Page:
Self-managing a property saves landlords money, but it’s not for everyone. There is a lot to think about and the penalties for forgetting crucial parts of the process can be steep. As with many things in life, being organised is essential. To help you get started, here is a checklist of must-do tasks.
Is the Property Fit for Tenants?
Before landlords install tenants in a rental property, they must ensure it is safe. The Homes (Fit for Human Habitation) Act received Royal Assent in 2018. Section 10(1) states:
“In determining … whether a house or dwelling is unfit for human habitation, regard shall be had to its condition in respect of the following matters—
freedom from damp,
drainage and sanitary conveniences,
facilities for preparation and cooking of food
and for the disposal of waste water;
in relation to a dwelling in England, any prescribed hazard;
and the house or dwelling shall be regarded as unfit for human habitation if, and only if, it is so far defective in one or more of those matters that it is not reasonably suitable for occupation in that condition.”
Rental properties with severe issues, such as damp, mould, inadequate heating, pest infestations, etc. fall foul of the act. As soon as a landlord is made aware of problems by a third-party, they must take steps to fix them. For obvious reasons, it’s better to fix issues before a tenant moves in than be put on notice and liable after the event.
Making sure a property is safe is not rocket science. For the most part, it’s common sense. Take a good look around your rental property. Would you live in it? If not, why not? Perhaps you dislike sharing your breakfast with mice or the black mould in the shower cubicle is a bit off-putting. Are the windows drafty? Does the front door stick when it’s damp?
Fix any issues that could conceivably be construed as a safety problem.
Pay attention to fire safety – fit smoke alarms and CO detectors.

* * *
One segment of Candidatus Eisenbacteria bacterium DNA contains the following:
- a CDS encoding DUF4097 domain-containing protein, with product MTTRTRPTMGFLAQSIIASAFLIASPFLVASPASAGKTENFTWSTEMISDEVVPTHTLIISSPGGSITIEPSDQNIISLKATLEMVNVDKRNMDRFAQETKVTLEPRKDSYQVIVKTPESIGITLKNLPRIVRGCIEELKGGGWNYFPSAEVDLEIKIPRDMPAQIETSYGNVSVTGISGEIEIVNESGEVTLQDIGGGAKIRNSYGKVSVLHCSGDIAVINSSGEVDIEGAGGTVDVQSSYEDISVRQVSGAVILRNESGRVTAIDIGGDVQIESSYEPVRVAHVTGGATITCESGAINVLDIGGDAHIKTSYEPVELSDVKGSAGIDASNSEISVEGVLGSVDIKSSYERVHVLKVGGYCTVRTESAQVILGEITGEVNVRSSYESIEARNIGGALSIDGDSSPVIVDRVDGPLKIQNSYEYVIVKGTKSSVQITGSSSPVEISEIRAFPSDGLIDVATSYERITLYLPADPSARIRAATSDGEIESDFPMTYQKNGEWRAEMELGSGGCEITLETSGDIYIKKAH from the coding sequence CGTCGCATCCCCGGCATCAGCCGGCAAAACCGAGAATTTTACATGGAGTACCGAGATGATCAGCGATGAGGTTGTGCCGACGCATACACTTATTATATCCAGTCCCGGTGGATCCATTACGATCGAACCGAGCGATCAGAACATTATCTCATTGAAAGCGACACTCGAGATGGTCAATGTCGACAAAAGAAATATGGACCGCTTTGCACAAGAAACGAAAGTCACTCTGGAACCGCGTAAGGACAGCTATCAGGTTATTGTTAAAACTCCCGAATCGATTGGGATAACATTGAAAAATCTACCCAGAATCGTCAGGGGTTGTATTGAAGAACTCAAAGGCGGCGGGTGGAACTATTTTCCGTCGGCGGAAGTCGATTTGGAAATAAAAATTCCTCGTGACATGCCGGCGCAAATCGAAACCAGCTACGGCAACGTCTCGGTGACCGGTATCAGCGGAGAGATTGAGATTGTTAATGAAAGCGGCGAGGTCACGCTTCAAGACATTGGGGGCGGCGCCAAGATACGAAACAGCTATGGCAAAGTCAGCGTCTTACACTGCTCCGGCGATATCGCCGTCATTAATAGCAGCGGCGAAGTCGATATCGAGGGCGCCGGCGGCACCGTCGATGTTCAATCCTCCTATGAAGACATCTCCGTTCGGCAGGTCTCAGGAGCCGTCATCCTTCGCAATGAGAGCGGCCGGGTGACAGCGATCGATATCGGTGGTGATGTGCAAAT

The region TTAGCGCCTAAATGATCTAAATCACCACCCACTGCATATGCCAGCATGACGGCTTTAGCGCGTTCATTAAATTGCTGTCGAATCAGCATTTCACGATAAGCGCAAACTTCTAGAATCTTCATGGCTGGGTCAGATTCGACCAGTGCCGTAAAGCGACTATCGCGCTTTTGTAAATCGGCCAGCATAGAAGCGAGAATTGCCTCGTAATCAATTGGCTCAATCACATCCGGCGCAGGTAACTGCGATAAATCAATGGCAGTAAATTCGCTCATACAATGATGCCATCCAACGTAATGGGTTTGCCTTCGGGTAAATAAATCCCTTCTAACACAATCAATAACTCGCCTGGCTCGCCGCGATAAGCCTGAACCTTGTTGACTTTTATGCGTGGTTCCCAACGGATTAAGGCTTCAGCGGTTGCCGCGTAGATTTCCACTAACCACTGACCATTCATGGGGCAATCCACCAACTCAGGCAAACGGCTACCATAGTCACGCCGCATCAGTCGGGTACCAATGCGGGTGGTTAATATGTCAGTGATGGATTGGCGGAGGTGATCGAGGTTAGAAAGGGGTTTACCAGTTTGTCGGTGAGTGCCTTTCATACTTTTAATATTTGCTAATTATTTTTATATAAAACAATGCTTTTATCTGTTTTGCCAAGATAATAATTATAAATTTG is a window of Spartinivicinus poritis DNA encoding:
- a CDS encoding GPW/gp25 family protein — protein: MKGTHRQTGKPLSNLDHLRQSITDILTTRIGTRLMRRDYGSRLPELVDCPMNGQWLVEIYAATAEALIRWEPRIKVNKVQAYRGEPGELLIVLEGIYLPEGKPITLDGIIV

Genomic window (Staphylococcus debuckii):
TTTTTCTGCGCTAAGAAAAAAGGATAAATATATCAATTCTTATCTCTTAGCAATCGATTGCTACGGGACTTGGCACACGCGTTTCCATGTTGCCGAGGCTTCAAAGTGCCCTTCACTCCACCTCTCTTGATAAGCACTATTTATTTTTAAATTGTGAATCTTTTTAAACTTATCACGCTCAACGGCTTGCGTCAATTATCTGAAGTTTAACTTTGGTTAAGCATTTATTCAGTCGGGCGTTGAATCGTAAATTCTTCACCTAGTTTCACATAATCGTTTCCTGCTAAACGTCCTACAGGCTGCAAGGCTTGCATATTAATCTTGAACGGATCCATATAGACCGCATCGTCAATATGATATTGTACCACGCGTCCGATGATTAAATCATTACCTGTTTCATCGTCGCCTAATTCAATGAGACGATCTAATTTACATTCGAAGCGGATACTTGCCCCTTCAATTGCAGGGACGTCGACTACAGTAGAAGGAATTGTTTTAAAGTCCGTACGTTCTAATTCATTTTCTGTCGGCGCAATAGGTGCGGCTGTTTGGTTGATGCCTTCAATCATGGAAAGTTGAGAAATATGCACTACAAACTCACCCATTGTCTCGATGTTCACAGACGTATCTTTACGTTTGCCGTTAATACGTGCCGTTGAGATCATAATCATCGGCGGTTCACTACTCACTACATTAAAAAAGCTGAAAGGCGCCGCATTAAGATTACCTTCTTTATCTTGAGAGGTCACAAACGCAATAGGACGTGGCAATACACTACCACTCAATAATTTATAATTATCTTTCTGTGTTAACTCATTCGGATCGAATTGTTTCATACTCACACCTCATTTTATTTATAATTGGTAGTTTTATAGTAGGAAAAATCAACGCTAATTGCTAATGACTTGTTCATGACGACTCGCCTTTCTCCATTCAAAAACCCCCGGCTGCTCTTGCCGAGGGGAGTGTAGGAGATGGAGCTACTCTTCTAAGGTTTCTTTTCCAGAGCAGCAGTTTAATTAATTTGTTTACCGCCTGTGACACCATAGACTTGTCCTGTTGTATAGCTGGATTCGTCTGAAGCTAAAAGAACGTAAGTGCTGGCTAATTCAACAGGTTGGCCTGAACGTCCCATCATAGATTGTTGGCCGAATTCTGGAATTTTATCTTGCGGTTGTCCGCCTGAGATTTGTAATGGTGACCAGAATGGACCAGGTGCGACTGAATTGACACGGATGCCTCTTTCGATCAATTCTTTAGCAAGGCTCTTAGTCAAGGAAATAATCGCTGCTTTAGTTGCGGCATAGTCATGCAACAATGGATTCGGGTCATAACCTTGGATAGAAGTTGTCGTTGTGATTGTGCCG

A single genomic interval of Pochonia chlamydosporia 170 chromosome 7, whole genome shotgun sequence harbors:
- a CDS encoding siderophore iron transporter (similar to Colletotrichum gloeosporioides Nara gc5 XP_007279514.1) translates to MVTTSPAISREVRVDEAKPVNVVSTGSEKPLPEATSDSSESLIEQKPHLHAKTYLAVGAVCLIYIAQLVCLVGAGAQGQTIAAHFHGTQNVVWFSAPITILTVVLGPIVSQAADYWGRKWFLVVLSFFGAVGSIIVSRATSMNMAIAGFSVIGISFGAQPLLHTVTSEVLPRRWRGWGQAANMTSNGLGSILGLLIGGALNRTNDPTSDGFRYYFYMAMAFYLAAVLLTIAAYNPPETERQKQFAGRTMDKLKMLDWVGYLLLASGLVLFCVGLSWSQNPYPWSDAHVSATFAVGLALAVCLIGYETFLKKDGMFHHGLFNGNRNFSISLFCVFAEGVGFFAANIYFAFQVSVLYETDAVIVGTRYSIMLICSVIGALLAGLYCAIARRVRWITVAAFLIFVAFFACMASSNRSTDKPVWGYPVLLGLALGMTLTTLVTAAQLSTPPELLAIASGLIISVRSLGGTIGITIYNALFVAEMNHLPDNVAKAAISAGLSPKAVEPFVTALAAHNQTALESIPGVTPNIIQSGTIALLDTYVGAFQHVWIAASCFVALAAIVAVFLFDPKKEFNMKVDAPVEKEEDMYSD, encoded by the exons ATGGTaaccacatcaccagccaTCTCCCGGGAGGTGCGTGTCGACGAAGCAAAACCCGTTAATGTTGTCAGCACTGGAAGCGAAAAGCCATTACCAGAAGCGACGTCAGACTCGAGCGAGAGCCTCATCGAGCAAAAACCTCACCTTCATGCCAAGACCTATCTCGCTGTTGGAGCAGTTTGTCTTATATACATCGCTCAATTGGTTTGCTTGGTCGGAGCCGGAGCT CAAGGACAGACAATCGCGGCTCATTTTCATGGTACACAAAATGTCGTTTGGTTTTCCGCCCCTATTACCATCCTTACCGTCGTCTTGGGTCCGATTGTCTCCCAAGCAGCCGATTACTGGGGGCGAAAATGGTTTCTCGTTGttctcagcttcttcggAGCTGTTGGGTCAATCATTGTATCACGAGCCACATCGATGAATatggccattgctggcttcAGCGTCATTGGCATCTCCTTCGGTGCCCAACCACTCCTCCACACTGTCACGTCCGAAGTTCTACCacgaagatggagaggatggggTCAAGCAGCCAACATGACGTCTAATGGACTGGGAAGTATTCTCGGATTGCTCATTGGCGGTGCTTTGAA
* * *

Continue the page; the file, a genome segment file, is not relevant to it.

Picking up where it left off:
Have the electrics checked to ensure there are no hidden dangers lurking in the circuitry. As of July 2020, all private rental homes must have had an Electrical Condition Safety Report (EICR) carried out by a registered electrician, to ensure all electrical installations are safe. A copy of this report should be given to the tenants.
If there are gas appliances in the property, you must give your tenants a Gas Safety certificate; more on this below.
HMOs are subject to stricter safety requirements, and if you’re applying for a landlord licence, you will need to show you have ticked all the boxes. Find out more about HMO rules here.
If you wouldn’t want to spend a night in your property, it’s likely nobody else will be thrilled about doing so either. A well-maintained property is much easier to let and can command a higher rent.
A Lick of Paint
Once you have addressed any safety and maintenance issues, it’s sensible to spruce the place up before you begin marketing it. Give the walls a lick of paint to freshen them up. Most landlords prefer to use neutral colours, as these appeal to the majority of tenants.
Decorating Tips for Landlords
Marketing the Property
Finding suitable tenants is an important part of the self-management process. Some opt for a tenant finder package from a letting agent, but marketing rental properties isn’t all that difficult. With the aid of digital channels and some time, you should have no problem finding people interested in your rental property. Make sure your rent is competitive, as people won’t want to pay over the odds unless you are offering something amazing in return. Make sure you are targeting the right demographic.
The first step in property marketing is to prepare your marketing materials. Good photos ‘sell’ a property. If your photography skills are lacking, hire a professional to take the photos. Letting agents use freelance photographers so there’s no reason why you can’t do the same. Choose a nice sunny day for your photo shoot, so the property is well lit inside and out. Photos are best taken shortly after a property has been decorated and floor coverings replaced, so everything looks clean and tidy. Don’t forget you can reuse the same photos each time you need to market the property, (as long as there aren’t significant changes) which makes professional shots a good investment.
There are many ways to market a property but if your budget is limited, stick to the main property portals. The top five are:
The downside is that landlords can’t add listings directly. Sign up with an online letting agent so you can create a listing on big sites like Rightmove and Zoopla. Sites like OpenRent offer free trials, followed by a monthly subscription.
Don’t forget about buy/sell sites like Gumtree – plenty of people use these sites to find somewhere to live. The quality of the leads will be lower, and it’s mostly good for finding low rent tenants, but since it’s free, why not give it a try?
Other sites worth trying are Loot, Craig’s List, SpareRoom, and House Ladder.
12 Websites to advertise Your Rental Property on